The Effect of Mutation on the Accumulation of Information in a Genetic Algorithm

  • John Milton
  • Paul Kennedy
  • Heather Mitchell
Part of the Lecture Notes in Computer Science book series (LNCS, volume 3809)


We use an information theory approach to investigate the role of mutation on Genetic Algorithms (GA). The concept of solution alleles representing information in the GA and the associated concept of information density, being the average frequency of solution alleles in the population, are introduced. Using these concepts, we show that mutation applied indiscriminately across the population has, on average, a detrimental effect on the accumulation of solution alleles within the population and hence the construction of the solution. Mutation is shown to reliably promote the accumulation of solution alleles only when it is targeted at individuals with a lower information density than the mutation source. When individuals with a lower information density than the mutation source are targeted for mutation, very high rates of mutation can be used. This significantly increases the diversity of alleles present in the population, while also increasing the average occurrence of solution alleles.


Evolutionary computing genetic algorithm mutation information theory 


Unable to display preview. Download preview PDF.

Unable to display preview. Download preview PDF.


  1. 1.
    Fraser, A.S.: Simulation of genetic systems by automatic digital computers. Australian Journal of Biological Science 10, 484–491 (1957)Google Scholar
  2. 2.
    Box, G.E.P.: Evolutionary operation: a method of increasing industrial productivity. Applied Statistics 6, 81–101 (1957)CrossRefGoogle Scholar
  3. 3.
    Bremermann, H.J., Rogson, M., Salaff, S.: Global properties of evolution processes. In: Pattee, H.H., Edlsack, E.A., Fein, L., Callahan, A.B. (eds.) Natural Automata and Useful Simulation, pp. 3–41. Spartan Books, Washington DC (1966)Google Scholar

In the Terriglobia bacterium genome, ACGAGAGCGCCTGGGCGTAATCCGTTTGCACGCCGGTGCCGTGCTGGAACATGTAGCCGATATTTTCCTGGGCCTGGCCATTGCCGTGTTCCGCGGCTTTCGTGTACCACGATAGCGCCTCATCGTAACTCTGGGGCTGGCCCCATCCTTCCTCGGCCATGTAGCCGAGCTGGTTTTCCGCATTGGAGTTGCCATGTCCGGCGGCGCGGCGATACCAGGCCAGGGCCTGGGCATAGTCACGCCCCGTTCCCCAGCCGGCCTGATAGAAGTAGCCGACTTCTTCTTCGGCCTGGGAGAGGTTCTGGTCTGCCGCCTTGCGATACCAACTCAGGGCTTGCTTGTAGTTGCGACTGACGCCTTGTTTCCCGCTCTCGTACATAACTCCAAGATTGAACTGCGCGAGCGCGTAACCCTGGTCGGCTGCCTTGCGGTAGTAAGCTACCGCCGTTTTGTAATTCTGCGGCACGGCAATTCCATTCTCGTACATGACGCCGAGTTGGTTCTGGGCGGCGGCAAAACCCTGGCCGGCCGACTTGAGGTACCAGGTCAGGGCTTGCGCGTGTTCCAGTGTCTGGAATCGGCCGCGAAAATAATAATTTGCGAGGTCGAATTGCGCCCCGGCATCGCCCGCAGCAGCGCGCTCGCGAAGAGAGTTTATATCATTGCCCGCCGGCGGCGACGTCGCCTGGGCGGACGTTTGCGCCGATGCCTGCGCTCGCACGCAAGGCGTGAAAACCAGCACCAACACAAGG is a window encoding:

4. 4.
    Holland, J.: Adaptation in natural and artificial systems. University of Michigan Press, Ann Arbor. MIT Press, Cambridge (1975)Google Scholar
  5. 5.
    Rechenberg, I.: Evolutionsstrategie: Optimierung Technischer Systeme nach Prinzipien der iologischen Evolution. Frommann-Holzboog, Stuttgart, DE (1973)Google Scholar
  6. 6.
    Goldberg, D.: Genetic Algorithms in Search Optimization and Machine Learning. Addison Wesley, Reading (1989)zbMATHGoogle Scholar
  7. 7.
    Mitchell, M.: An Introduction to Genetic Algorithms. MIT Press, Cambridge (1999)Google Scholar
  8. 8.
    Goldberg, D.: The Design of Innovation: lessons from and for competent genetic algorithms. Kluwer Academic Publishers, Dordrecht (2002)zbMATHGoogle Scholar
  9. 9.
    Koza, J.: Genetic programming: on the programming of computers by means of natural selection. MIT Press, Cambridge (1992)zbMATHGoogle Scholar
  10. 10.
    Schwefel, H.: Numerical Optimization of Computer Models. John Wiley & Sons, New York (1981)zbMATHGoogle Scholar
  11. 11.
    Beyer, H.: An alternative explanation for the manner in which genetic algorithms operate. Elsevier Science, Biosystems 41(1), 1–15 (1997)Google Scholar
  12. 12.
    Stephens, C., Waelbroeck, H.: Schemata evolution and building blocks. Evolutionary Computation 7(2), 109–124 (1999)CrossRefGoogle Scholar
  13. 13.
    Whitley, D.: An overview of evolutionary algorithms: practical issues and common pitfalls. Information and Software Technology 43, 817–831 (2001)CrossRefGoogle Scholar
  14. 14.
    Van der Lubbe, J.: Information Theory. Cambridge University Press, Cambridge (1997)Google Scholar
  15. 15.
    Bala, J., Huang, J., Vafaie, H., DeJong, K., Wechsler, H.: Hybrid Learning Using Genetic Algorithms and Decision Trees for Pattern Classification. In: IJCAI conference, Montreal, pp. 19–25 (1995)Google Scholar
  16. 16.
    Araujo, D., Lopes, H., Freitas, A.: A Parallel Genetic Algorithm for Rule Discovery in Large Databases. In: Proceedings IEEE Systems, Man and Cybernetics Conf., Tokyo, vol. III, pp. 940–945 (1999)Google Scholar
  17. 17.
    Shipman, R., Shackleton, M., Ebner, M., Watson, R.: Neutral Search Spaces for Artificial Evolution: a lesson from life’: Artificial Life. In: Proceedings of Seventh International Conference on Artificial Life. MIT Press, Cambridge (2000)Google Scholar

Copyright information

© Springer-Verlag Berlin Heidelberg 2005

Authors and Affiliations

  • John Milton
    • 1
  • Paul Kennedy
    • 1
  • Heather Mitchell
    • 2
  1. 1.Faculty of Information TechnologyUniversity of Technology Sydney, Australia UTSBroadway, SydneyAustralia
  2. 2.School of Economics, Finance and MarketingRoyal Melbourne Institute of TechnologyMelbourneAustralia

Personalised recommendations